She’d insisted they come straight from the office, he’d been working late. So here he was after a long day, in his suit, needing a shave. He ran his fingers through his hair to stop him exiting the scene. For a second he wished he smoked so he could do something to relieve the stress. Honestly, meeting with a roomful of sceptical investors had nothing on this. This sounded worse than a bear pit. Now he knew how those gladiators had felt back in the Roman days. The first poor guy had gone on and the howls from the divas in the audience were deafening. Then he heard the bidding begin and the feeling of panic, mixed with distaste, rose.

      ‘Give the organisers my apologies. I’ll make a donation. Large as you like. But I’m not sticking around for this.’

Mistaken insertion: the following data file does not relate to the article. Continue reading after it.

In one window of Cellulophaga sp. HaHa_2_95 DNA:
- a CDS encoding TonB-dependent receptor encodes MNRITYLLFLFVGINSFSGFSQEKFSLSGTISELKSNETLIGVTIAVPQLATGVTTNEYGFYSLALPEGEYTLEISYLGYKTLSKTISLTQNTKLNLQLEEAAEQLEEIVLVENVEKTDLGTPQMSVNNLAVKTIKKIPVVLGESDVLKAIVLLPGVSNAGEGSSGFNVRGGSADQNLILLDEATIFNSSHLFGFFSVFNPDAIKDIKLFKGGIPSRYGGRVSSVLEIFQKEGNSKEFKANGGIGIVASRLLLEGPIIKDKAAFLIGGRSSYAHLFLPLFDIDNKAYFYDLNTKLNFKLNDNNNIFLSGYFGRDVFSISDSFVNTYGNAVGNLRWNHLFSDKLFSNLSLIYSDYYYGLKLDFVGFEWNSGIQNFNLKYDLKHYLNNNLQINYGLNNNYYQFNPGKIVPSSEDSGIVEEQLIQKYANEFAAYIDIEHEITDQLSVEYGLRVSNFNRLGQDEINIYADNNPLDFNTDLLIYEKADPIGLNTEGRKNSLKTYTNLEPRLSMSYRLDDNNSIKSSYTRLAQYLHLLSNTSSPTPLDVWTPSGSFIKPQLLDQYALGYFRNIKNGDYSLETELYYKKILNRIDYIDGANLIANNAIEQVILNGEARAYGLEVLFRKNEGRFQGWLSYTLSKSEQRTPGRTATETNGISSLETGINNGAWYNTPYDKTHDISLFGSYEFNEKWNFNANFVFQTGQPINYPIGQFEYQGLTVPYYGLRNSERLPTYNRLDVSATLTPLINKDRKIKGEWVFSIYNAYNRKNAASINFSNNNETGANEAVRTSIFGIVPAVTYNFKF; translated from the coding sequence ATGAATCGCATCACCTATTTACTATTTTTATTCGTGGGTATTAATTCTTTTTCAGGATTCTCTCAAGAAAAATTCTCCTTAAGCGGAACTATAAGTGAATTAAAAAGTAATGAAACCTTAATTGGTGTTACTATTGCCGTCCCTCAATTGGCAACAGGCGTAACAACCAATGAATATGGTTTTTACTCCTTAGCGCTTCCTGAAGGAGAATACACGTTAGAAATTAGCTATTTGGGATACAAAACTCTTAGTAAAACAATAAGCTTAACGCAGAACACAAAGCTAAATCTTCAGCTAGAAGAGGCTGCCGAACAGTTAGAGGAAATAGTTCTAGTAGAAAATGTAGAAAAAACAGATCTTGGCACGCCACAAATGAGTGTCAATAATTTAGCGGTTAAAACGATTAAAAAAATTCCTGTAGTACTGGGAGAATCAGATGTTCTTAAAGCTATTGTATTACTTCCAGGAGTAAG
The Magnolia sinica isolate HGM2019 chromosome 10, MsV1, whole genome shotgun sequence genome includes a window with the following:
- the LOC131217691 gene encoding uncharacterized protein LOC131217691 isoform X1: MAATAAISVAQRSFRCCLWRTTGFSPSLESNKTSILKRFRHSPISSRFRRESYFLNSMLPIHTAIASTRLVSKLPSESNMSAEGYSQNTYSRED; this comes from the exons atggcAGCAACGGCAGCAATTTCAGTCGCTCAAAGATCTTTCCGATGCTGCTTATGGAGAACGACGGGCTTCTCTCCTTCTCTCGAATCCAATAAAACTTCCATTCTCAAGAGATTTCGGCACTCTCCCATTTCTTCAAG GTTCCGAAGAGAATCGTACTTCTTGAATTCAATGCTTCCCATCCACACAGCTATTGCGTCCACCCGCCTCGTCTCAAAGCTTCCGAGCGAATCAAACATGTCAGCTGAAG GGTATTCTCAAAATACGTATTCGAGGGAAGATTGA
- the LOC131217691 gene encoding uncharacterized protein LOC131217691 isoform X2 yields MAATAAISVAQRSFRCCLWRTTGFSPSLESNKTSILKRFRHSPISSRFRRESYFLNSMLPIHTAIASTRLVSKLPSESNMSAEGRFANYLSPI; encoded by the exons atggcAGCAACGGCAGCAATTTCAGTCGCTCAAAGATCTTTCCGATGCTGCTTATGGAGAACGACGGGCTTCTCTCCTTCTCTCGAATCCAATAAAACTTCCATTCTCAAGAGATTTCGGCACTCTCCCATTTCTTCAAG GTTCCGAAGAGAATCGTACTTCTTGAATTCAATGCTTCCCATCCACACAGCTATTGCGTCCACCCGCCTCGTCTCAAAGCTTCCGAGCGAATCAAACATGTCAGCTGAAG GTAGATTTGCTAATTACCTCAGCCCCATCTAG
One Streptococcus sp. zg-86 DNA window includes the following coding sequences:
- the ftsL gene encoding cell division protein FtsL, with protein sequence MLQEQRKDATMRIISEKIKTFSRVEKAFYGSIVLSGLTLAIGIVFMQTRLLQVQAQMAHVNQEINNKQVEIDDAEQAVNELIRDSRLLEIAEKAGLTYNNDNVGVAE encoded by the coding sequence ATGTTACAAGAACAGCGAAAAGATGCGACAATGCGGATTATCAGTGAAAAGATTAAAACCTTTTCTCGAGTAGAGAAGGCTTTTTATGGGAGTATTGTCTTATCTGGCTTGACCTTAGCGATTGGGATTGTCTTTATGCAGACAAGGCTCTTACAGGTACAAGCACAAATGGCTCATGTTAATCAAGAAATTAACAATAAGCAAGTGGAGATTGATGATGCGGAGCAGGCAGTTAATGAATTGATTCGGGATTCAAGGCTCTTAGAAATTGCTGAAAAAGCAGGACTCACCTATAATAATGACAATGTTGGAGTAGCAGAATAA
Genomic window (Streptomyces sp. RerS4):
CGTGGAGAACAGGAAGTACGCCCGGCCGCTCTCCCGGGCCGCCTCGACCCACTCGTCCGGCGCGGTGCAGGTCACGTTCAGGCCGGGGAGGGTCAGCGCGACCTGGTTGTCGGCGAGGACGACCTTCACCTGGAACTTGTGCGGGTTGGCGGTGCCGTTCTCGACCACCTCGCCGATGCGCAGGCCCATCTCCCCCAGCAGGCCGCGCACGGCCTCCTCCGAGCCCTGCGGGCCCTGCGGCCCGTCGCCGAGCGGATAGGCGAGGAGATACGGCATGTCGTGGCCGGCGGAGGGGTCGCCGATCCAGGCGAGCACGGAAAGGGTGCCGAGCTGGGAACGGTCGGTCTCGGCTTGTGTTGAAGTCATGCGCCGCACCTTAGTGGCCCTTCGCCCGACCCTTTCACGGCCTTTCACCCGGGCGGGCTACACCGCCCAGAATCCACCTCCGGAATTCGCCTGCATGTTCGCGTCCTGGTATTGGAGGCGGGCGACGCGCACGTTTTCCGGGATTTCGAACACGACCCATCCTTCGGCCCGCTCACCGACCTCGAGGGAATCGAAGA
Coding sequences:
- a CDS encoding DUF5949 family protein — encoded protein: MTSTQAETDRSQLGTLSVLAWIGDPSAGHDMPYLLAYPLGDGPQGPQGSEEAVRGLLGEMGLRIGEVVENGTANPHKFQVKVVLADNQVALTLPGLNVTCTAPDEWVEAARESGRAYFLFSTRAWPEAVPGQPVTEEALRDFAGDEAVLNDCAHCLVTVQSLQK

Judith blocked his exit from the room. Not hard given that she was wider than a small van at the moment. She rubbed at the swell of her belly and looked at him with the beseeching eyes of a homeless puppy. Only hers were blue not brown and there was an irrepressible twinkle in them. ‘You’re not really going to leave, are you?’

      He hesitated.

      ‘You can’t. I said you’d be here.’ She switched to rubbing the small of her back. The action pushed her belly out even further. ‘Blake, please. You promised.’

      She wasn’t laying it on with a trowel but by the wheelbarrow. Dump truck even.

      His eyes narrowed. ‘The sooner you go on maternity leave, the better.’

      She smiled sweetly. ‘I knew you wouldn’t let me down.’

      Like most men, Blake found it pretty difficult to say no to the pleas of a pregnant woman. But while Judith knew she could play on it, she didn’t know the real reason why. There wasn’t much